Indirect Repetition

May 21, 20244 min read

If you've ever read a book and were bored, but weren't sure why, indirect repetition was probably the culprit.

Indirect Repetition

We're all familiar with direct repetition. We're all familiar with direct repetition. It's like the first two sentences of this paragraph: exact copied text, shown to us twice. That's pretty easy to find and fix, so that's not our focus today.

We also might be familiar with plot repetition, when the same thing happens in a book's plot more than once (maybe the princess is captured again and brought to a similarly challenging castle, or a nonfiction author teaches us the same lesson in Chapter 8 as they did in Chapter 2). That's also important to look for, but today, we're looking closer, at a paragraph and sentence level.

Our focus is a little harder to find than direct repetition and plot repetition, yet, it is just as important. Arguably, it's more important, because it saves your book from being boring--and no one likes to read boring books!


What is Indirect Repetition?

Basically, indirect repetition means saying the same thing twice (or more times), but using different words. Fixing this is a big portion of our jobs as editors, because it can be hard for an author to realize when they're being indirectly repetitive.

Take this example:

She was beautiful. Gorgeous. I couldn’t take my eyes off her. Every eye in the place turned to look at her.

This piece of writing might seem fine at a first glance, but if you put on your editing goggles you'll notice that it's indirectly repetitive. The author used different words each time, but we learned the same piece of information (that she was beautiful) four times in a row.

Here's another example:

The food was disgusting. It was the worst thing I’d ever tasted. It tasted like garbage and sweat.

Again, it might seem fine at first, but all we learn is the same thing, over and over: the food was gross.

Ask yourself what each sentence teaches the reader, on a basic level. If you find yourself teaching the reader the same thing, multiple sentences in a row, you've probably got yourself a case of indirect repetition.

Less is More

Words hold more power when there are fewer of them. This is why cutting down on exclamation points, swears, screaming, crying, and other moments of drama helps your book. If characters are at a ten-out-of-ten the whole book, you’ll have nowhere to grow to when something really dramatic happens.

Same with repetition in description.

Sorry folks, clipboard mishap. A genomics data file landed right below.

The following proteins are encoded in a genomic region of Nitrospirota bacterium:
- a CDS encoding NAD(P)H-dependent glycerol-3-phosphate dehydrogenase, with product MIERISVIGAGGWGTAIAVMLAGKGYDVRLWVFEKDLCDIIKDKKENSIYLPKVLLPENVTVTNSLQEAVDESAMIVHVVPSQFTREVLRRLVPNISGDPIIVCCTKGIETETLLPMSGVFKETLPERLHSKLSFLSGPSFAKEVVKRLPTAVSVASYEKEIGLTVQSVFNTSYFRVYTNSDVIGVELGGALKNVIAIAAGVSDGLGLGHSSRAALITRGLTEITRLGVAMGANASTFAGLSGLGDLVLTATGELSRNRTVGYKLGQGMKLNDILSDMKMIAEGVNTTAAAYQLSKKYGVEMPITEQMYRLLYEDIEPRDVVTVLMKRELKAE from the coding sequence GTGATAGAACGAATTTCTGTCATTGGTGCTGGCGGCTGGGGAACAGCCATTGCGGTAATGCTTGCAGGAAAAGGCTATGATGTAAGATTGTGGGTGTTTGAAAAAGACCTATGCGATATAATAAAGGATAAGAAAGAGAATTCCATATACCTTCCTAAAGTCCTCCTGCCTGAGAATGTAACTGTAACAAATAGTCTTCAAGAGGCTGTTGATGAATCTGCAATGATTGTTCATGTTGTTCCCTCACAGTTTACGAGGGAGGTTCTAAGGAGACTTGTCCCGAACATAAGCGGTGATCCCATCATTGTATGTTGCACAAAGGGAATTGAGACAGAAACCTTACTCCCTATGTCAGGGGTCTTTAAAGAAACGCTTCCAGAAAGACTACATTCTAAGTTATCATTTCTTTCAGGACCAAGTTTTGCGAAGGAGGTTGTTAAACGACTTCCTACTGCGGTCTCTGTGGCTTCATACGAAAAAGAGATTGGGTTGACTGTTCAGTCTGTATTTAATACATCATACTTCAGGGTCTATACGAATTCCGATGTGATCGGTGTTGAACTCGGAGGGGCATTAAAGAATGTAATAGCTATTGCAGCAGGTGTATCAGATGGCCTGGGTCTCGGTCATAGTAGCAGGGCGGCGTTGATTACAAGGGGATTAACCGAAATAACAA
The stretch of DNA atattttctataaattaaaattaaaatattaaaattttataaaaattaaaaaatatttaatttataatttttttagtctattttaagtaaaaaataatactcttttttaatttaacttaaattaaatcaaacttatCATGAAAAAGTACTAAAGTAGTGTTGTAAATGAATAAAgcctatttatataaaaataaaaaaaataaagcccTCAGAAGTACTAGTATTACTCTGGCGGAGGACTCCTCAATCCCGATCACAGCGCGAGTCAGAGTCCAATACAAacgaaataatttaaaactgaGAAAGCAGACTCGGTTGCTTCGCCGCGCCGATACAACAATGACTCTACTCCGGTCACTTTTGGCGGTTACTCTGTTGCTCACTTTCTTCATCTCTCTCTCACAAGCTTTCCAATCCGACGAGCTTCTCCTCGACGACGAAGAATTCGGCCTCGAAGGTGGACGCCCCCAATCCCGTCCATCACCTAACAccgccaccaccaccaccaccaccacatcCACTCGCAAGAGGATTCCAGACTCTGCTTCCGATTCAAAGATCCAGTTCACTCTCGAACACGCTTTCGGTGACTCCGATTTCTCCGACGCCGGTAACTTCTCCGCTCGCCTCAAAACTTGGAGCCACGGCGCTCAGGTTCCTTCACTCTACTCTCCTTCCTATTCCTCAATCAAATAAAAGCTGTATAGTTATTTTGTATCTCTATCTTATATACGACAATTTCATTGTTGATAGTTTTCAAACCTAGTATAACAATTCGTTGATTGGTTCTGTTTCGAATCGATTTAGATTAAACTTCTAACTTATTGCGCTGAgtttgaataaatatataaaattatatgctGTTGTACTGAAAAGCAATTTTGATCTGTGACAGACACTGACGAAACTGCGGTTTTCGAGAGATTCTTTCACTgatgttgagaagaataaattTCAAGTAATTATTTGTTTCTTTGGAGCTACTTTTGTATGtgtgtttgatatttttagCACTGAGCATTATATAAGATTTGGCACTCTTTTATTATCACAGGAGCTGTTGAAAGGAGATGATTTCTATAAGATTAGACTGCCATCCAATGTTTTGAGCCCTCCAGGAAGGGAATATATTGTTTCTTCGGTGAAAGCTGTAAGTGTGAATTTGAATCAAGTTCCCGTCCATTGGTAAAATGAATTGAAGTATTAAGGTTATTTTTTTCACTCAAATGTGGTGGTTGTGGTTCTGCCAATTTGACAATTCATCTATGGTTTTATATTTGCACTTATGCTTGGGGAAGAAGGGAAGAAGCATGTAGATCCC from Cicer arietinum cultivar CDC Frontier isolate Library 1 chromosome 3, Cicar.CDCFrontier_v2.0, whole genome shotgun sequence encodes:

Now, this isn’t to say that you should only describe things with one detail each. Just make sure the details are all actually saying different things.

Fixing Indirect Repetition

So, what can we do? Well, let's look again at one of our indirectly repetitive examples:

The food was disgusting. It was the worst thing I’d ever tasted. It tasted like garbage and sweat.

Every detail here means, basically, “the food was disgusting.” So, either pick one detail (your favorite) and cut the rest, OR pick one detail, cut the rest, then add some more details that are not repetitive. Discuss some other aspect of the food besides its general badness.

Cutting all but one detail is great when you need to be short and sweet:

The food tasted like garbage and sweat.

If you can take your time, add some more, non-repetitive details. Explore other aspects of the thing you're describing. Now is a good time to get into the other five senses:

The food tasted like garbage and sweat. The texture was of velvet and dish sponge, it was the color of rotten pistachios, and it was somehow cold and burning hot at the same time.

Go on and compare these "fixed" examples to the original, and you'll see just how much stronger they are. Noticing and learning how to fix indirect repetition is definitely challenging, but getting a hang of it will improve your writing by a large margin.

And if you're struggling, well, we're here to help! A developmental/content edit will highlight these areas for you and offer solutions, and our private fiction lessons will build your skills in this area and more. Check out our services above, or email us for more info: [email protected] .

Happy writing!

~Christina

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